One quality that has united all our research from the very first project for the Scientific Research (B) category to the present has been the interdisciplinary (bringing together humanities and sciences) and international nature of our work. During my time as a graduate student in the United States I received a modicum of training in natural and biological anthropology as well as cultural anthropology. Thanks to this experience, I was able to overcome psychological blocks regarding the natural sciences (in particular with regard to natural and biological anthropology and genetics). Although our approach was essentially humanities-based, the cooperation of scientists who understood the importance of what we were doing was nevertheless essential, given that we were seeking to deny the existence of biological race.
In the 2005 academic year, I had the opportunity to teach a class at the Massachusetts Institute of Technology and engage in research at Harvard University. Thanks to Kakenhi funding, I have been able to keep alive the network I built up then, a network that has steadily continued to grow in the years since. Up to the present time, we have had academic exchanges with universities and research institutions on five continents and continued to publish widely, including a compilation of essays published by a leading U.S. university press and a special edition of an academic journal in Australia.
As the group’s representative, I have to keep an eye on all kinds of things: the ways in which we use our Kakenhi funding, the planning and management of collaborative research projects, smooth communication with overseas researchers as well as providing proper care for visiting researchers, providing opportunities and funding to the many researchers in the humanities with little funding (particularly young researchers), consideration and treatment of staff, tough negotiations with overseas publishers, and ensuring that the complex network of human relationships involved in the project are maintained with smooth and peaceful footing.
Additionally, my work includes compiling and editing collections of research papers, writing comprehensive and logical introductions and summaries, as well as also carry out my own empirical research as an individual member of the team. As anyone who has worked as the representative of a large project surely knows, I have faced the challenge of having to steer a wide network of complex relationships while working to produce results of myself which I can be proud of. Being able to share the happiness and sense of achievement when you achieve a target is one of the great joys of collaborative research.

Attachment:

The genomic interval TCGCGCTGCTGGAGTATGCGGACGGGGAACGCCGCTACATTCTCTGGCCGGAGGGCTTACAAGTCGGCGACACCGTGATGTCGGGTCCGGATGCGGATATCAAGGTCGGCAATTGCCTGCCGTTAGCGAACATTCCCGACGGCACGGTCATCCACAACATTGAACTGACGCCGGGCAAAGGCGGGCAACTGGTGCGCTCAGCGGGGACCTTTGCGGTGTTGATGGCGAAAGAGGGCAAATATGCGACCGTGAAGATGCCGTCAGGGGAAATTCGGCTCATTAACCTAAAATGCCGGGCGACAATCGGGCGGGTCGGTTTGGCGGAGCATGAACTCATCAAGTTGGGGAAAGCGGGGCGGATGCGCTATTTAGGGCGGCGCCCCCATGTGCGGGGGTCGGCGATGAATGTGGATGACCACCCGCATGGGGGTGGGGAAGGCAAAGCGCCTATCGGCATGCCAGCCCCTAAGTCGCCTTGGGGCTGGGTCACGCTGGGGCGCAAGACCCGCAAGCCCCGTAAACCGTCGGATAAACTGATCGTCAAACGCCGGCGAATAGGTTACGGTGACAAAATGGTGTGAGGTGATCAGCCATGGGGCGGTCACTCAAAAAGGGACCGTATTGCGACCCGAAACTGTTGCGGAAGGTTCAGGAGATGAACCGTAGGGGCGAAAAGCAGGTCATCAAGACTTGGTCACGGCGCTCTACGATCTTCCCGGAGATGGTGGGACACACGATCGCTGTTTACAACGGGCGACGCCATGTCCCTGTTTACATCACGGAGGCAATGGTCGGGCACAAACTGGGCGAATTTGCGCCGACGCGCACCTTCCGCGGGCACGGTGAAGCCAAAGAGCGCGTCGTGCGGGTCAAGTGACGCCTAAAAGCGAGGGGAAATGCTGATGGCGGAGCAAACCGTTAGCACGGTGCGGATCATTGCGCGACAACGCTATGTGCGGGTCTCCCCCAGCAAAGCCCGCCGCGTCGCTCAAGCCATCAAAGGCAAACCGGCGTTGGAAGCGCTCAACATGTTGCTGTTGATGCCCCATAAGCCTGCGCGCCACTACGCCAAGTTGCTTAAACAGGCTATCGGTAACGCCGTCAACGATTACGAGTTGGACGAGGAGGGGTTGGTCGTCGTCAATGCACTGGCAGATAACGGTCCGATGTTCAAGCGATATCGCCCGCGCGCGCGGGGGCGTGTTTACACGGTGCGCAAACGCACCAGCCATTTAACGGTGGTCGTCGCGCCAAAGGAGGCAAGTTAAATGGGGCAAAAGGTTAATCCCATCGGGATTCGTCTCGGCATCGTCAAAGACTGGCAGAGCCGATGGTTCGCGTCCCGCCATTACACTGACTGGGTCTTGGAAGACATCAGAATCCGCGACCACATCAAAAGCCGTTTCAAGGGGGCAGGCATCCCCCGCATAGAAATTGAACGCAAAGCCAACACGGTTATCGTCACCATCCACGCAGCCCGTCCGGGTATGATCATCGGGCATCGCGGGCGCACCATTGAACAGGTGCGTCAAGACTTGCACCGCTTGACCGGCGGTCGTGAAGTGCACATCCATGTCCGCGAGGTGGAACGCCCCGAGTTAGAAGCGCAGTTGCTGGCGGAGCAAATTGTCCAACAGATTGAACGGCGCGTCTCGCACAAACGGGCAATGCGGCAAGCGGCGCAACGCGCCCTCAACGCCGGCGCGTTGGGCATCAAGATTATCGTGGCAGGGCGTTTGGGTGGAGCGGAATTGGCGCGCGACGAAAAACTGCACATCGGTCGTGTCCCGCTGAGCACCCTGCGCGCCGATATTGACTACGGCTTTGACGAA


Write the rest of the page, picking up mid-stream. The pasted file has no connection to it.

Having started from nothing, these collaborative research projects and the long list of publications and findings that have resulted would never have been possible without Kakenhi. I am extremely grateful for the fair way in which projects are assessed on their results and for the opportunities I have been given at each stage that have enabled our projects to take the results of our research to the next level.
In June 2015, the Ministry of Education, Culture, Sports, Science, and Technology sparked huge controversy when it announced that it would push to shut down or revamp university departments in the humanities and social sciences. As a result of public opposition it was later forced to tone down its position. In recent years, the number of successful applications for Scientific Research (S) category in the humanities and social sciences have fallen dramatically, particularly in the humanities. In some fiscal years, only one project was awarded the grant. However, I firmly believe that it is not only the obviously practical and applicable academic subjects that are essential for society. Academic subjects that may appear less useful at first glance can also provide important new perspectives, including in the sciences, and can make critically important contributions to changing established frameworks.
Note: For more details on some of our collaborative joint research, an article is available online in Kakenhi News, Vol. 2, 2015: